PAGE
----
Contributing author Nicole Dalzell is an Assistant Teaching Professor of Statistics at Wake Forest University.
I often hear variations of this statement at the beginning of each semester. Writing is not something students tend to associate with statistics, nor is it something that most stats faculty members have been formally trained to teach. However, the ability to create and critique written communication involving data and statistics is becoming increasingly important. Students who will be using statistics and data in future careers need to be able to communicate their results and processes to get a job. Other students read statements involving statistics on social media or news sources, and then must decide whether that information is correct or reliable. In this post, I will share an activity that can be used to begin to teach statistical writing.
Contributing author Eric Reyes is an Associate Professor in the Department of Mathematics at Rose-Hulman Institute of Technology and has been tinkering with specifications grading in his statistics courses for the past five years.
Sometimes Specifications-Grading (Nilson, 2015) can feel like cooking – I may have all the ingredients, but it doesn’t mean I can turn it into an edible product. Bouncing ideas off other colleagues has been extremely beneficial. In this post, I will discuss an implementation I used for an intermediate statistics course.
Our editorial team welcomes you to the Statistics Teaching and Learning Corner (StatTLC), a virtual place to chat about statistics education. While there are many opportunities for educators to interact and disseminate research at conferences and in academic journals, there are fewer opportunities to informally discuss and share ideas and experiences. We have decided to launch this blog in an effort to share our own ideas and experiences teaching statistics and biostatistics at the college-level, but to also provide a platform for the statistics education community to share their ideas and experiences.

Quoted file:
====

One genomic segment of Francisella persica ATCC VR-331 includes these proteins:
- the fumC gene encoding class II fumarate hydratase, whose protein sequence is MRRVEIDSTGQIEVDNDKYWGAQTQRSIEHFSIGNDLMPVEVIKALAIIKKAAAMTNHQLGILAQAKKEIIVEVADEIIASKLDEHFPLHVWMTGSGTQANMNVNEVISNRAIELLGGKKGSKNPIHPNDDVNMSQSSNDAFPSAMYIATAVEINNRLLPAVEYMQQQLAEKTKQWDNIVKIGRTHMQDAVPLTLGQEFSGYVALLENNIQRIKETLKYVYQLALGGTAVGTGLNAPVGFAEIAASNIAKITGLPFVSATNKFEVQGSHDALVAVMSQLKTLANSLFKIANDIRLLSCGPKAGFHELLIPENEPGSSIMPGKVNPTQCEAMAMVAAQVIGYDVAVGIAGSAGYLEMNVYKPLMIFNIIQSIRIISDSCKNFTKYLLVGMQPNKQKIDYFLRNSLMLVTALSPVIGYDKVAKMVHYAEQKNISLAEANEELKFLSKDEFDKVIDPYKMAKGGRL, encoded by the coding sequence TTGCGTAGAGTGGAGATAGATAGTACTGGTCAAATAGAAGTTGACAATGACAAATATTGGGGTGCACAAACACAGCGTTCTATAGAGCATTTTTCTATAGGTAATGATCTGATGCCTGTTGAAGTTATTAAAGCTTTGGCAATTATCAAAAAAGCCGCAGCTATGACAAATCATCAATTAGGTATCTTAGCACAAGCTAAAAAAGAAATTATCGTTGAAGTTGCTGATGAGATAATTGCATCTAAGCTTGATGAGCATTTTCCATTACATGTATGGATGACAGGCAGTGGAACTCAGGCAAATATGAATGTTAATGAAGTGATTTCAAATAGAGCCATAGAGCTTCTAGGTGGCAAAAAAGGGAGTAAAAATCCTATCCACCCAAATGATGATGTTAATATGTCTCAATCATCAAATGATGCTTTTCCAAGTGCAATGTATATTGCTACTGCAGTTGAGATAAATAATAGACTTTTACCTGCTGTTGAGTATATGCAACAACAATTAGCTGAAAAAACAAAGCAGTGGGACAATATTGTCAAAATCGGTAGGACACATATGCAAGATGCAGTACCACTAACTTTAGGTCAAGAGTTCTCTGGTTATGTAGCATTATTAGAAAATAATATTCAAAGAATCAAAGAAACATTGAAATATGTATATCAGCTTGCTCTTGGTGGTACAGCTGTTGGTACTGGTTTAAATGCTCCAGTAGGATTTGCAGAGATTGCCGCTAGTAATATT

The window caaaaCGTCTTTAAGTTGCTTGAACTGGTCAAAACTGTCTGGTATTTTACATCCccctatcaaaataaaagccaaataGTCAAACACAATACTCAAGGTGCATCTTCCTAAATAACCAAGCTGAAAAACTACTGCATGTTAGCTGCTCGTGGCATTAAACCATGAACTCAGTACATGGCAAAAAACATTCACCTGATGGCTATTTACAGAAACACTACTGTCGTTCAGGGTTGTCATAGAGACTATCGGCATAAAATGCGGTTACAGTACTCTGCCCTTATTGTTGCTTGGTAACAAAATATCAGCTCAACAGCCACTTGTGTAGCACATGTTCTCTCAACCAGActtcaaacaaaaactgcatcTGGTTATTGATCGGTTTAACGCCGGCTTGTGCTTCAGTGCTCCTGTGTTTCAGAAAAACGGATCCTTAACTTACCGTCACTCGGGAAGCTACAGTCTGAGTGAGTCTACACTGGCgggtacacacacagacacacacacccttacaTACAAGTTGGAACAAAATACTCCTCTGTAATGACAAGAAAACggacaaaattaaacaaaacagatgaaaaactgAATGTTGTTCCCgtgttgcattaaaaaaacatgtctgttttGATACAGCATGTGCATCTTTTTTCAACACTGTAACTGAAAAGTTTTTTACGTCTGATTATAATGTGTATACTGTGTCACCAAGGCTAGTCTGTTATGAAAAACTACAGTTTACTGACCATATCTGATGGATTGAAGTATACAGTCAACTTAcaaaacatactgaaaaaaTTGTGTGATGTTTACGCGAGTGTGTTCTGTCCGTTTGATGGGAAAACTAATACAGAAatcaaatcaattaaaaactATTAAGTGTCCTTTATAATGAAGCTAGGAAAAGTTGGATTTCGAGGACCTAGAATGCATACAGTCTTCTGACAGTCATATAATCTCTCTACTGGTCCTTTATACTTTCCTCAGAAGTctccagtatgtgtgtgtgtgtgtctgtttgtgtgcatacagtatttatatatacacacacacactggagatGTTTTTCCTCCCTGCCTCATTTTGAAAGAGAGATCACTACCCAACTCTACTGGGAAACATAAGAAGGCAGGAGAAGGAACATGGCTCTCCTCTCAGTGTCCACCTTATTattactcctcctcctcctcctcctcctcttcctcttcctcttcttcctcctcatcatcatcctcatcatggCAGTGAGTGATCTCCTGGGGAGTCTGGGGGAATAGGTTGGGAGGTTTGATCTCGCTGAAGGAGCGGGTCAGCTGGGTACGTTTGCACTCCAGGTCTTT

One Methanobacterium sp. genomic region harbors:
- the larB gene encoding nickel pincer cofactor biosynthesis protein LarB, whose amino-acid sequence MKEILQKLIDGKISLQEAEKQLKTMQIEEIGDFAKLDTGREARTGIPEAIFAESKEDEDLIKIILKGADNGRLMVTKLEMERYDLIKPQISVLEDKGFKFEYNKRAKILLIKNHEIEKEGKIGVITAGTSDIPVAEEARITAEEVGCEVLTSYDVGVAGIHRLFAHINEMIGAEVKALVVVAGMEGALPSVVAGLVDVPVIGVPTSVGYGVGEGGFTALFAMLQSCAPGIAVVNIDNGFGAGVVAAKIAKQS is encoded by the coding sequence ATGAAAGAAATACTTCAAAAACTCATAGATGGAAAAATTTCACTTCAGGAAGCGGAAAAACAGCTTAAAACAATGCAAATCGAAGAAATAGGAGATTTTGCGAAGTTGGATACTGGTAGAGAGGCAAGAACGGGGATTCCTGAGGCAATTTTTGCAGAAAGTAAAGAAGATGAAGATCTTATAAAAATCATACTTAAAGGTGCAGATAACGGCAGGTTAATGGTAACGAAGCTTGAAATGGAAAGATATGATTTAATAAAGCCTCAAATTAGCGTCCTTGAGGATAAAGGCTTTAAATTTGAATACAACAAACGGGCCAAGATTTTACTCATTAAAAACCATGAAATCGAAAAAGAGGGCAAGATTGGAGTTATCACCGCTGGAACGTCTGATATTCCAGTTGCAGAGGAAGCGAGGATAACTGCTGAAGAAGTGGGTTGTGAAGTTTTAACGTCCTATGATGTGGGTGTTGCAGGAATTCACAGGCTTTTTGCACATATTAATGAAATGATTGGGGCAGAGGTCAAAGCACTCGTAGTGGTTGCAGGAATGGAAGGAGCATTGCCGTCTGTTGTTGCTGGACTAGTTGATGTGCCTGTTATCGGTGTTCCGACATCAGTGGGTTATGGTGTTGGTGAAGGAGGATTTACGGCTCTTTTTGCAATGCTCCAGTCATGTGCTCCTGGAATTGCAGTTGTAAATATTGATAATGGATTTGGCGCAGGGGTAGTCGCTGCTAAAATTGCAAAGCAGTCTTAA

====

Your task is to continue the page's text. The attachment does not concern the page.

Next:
You can expect to see relatively short, digestible posts about teaching and pedagogy resources for both face-to-face and online courses, research with a focus on how to implement the findings in the classroom, and teaching experiences from faculty instructors, researchers, and teaching assistants. Be on the lookout for questions prompts and thought provoking statements to inspire further discussion in the comments section of each post!